“When can I do my ecology survey?” – We are asked this question a lot by developers and project managers as many protected species surveys can only be undertaken during specific times of the year. That is why getting to know what wildlife surveys can be completed at any one time is a huge advantage to ensure successful delivery of the project without unexpected delays and additional costs.
To put it simply… These ecological surveys are what we can do all year round:
- Preliminary Ecological Appraisals (PEA)
- Bat Preliminary Roost Assessments (PRA) & tree climbing surveys
- Otter surveys
- Great crested newt Habitat Suitability Index (HSI) assessments
- Badger surveys
The season for these surveys began in March:
- Breeding bird surveys
- Great crested newt pond surveys (i.e. bottle trapping, torching & refugia searches)
- Reptile surveys
Thomson environmental consultants have developed a FREE Ecological Survey and Mitigation Calendar to assist your project planning. With environmental specialists based throughout the UK you can rely on us to help with all your ecological needs from desk studies and site field surveys to European Protected Species licence applications and mitigation works.
We’ve highlighted below five upcoming ecology surveys so you can plan ahead and keep your project on track:
There have been many changes recently with great crested newts and development with the introduction of new licensing schemes and environmental DNA (eDNA) surveys increasing in popularity. eDNA is a rapid way of testing GCN presence or likely absence but it’s only one of several options available to project planners depending on the specifics of the project. eDNA for GCN has a short survey season between 15th April and 30th June – Find out more here.
The core element of any Preliminary Ecological Appraisal (PEA) or Biodiversity Net Gain (BNG) assessment, is a field survey to identify, map and assess the condition of habitats on a site and its potential to support protected species. A UK habitat classification (UKHab) survey, soon to replace the traditional JNCC Phase 1 Habitat Survey, can be undertaken at any time of year. However, the optimal time is between April and October when deciduous and annual plants are identifiable. To book your habitat survey with our experienced botanists contact us today.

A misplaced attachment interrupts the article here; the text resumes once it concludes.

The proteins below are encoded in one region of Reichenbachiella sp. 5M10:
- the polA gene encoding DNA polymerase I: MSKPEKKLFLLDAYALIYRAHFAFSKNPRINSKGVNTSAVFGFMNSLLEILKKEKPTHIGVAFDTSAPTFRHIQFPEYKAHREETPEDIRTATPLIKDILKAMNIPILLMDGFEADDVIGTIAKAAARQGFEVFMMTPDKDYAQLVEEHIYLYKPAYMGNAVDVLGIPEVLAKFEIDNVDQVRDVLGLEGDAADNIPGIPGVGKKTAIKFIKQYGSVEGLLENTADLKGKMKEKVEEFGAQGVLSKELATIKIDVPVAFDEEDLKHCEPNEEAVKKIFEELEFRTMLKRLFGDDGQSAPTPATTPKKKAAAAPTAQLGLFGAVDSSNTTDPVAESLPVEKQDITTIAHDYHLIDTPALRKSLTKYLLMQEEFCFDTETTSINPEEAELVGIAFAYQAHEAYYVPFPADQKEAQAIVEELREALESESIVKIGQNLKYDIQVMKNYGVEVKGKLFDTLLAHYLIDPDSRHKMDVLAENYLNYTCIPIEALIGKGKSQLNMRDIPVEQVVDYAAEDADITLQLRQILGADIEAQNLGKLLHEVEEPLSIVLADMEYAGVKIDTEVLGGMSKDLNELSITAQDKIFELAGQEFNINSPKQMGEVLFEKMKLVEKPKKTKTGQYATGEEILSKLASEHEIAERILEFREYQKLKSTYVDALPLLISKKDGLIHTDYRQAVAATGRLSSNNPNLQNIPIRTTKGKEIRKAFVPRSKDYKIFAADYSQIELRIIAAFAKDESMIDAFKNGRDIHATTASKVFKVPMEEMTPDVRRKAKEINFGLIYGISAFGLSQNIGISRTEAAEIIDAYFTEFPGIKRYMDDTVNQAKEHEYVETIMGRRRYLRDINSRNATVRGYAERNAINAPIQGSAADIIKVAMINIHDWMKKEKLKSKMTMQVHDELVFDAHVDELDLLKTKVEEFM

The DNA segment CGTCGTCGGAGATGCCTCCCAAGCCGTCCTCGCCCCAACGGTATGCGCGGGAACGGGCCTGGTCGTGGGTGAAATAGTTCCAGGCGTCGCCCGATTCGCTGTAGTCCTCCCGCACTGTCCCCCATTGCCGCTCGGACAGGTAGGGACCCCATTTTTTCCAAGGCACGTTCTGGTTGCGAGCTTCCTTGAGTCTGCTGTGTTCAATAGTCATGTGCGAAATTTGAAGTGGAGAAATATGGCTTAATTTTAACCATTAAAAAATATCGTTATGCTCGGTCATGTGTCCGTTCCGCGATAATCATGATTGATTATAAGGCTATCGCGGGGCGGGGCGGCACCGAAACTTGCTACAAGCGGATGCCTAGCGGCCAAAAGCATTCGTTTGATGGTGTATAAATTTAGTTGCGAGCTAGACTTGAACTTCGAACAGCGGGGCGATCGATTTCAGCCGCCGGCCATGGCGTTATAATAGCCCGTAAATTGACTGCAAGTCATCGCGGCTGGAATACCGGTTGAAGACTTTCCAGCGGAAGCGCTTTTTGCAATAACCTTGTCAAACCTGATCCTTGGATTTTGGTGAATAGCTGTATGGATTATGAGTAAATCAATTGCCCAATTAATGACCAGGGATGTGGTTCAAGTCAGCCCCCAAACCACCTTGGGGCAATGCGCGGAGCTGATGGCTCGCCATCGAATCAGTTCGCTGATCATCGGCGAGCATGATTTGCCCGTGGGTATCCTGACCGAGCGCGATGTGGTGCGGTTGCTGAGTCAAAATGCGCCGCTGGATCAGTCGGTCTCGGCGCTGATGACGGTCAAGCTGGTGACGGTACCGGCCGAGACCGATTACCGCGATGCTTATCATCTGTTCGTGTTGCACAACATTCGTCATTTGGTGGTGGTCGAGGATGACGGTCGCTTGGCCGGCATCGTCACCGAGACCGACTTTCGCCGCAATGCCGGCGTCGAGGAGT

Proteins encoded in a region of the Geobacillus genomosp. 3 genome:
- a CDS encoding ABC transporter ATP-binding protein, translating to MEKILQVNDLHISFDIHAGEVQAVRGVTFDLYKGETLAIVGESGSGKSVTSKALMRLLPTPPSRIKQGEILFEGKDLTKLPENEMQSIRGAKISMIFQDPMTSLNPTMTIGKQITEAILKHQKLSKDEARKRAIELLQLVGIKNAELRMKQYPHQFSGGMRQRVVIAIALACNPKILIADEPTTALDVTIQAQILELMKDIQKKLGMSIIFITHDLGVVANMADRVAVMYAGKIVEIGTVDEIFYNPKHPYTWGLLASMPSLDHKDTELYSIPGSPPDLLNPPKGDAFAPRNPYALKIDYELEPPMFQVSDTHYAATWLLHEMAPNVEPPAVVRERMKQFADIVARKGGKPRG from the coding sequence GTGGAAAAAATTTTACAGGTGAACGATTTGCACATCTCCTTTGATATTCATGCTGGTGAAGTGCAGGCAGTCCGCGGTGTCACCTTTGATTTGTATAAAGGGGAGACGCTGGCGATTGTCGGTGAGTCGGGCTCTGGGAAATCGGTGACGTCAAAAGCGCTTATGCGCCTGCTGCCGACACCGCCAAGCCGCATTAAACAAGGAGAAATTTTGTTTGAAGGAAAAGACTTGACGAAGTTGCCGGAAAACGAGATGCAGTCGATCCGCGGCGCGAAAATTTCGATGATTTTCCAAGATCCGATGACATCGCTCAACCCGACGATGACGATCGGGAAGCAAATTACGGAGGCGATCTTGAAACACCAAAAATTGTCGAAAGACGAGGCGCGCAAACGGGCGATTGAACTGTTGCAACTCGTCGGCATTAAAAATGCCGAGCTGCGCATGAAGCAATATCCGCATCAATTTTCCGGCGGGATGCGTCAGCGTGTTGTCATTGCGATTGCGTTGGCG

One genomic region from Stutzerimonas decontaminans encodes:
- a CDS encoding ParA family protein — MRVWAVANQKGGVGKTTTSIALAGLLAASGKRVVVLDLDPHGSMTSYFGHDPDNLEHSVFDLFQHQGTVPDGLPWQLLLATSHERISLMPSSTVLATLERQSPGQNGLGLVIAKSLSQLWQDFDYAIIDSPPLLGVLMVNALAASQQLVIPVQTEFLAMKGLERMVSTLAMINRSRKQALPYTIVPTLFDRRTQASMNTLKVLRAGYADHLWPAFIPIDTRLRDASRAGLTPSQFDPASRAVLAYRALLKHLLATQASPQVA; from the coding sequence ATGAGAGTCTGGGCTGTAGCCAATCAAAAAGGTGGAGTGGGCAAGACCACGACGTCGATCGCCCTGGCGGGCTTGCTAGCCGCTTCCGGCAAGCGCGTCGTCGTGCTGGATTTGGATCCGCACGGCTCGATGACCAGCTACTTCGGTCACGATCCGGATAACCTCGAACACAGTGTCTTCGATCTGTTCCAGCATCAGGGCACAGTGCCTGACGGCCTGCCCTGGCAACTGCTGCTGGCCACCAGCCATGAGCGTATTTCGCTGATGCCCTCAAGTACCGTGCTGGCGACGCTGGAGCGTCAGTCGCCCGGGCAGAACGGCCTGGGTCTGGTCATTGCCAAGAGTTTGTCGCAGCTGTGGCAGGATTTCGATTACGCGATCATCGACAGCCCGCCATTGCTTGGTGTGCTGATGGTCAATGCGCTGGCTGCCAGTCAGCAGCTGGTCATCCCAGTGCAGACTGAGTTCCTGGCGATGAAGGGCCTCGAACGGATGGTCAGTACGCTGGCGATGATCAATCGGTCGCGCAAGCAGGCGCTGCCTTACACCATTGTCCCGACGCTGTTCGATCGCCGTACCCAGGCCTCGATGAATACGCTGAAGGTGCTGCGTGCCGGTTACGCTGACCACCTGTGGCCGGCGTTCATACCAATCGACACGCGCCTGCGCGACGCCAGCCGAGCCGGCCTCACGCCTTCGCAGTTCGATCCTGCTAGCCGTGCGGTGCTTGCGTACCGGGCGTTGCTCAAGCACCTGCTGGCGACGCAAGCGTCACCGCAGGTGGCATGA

Insects play a vital role in many day-to-day ecological processes and some invertebrate species are protected or priority species for conservation. They are material considerations in a planning decision so should be considered if invertebrates are likely to be impacted by development. Our ecologists use a range of survey techniques using sweep nets, beating trays, pond nets, air-lift sampler, pitfall traps and light traps. Get in touch with your local Thomson ecology team who can advise on your next project.
The white-clawed crayfish is Britain’s only native crayfish species, but several other non-native crayfish are known to be present in the UK, the most prevalent of these being the American signal crayfish. These aggressive non-native crayfish out-compete white-clawed crayfish, and this combined with habitat loss and pollution, has reduced the UK population by 70% since the 1970s. If a development will affect waterbodies and habitat which may be suitable for white-clawed crayfish, then crayfish surveys may be required. These can be completed in April and between July and October, avoiding May and June when females are carrying young – Find out more here.
The hazel dormouse might be one of our cutest mammals, but they may not be the smartest. Whilst they are exclusively found in tree canopies during their active season, they choose to hibernate in leaf litter on the ground during the winter. This makes them very vulnerable to any kind of disturbance. As a protected species in the UK, dormouse surveys are required where they are likely to be impacted by development. Our licensed ecologists are available now and happy to help you on your next project – Find out more here.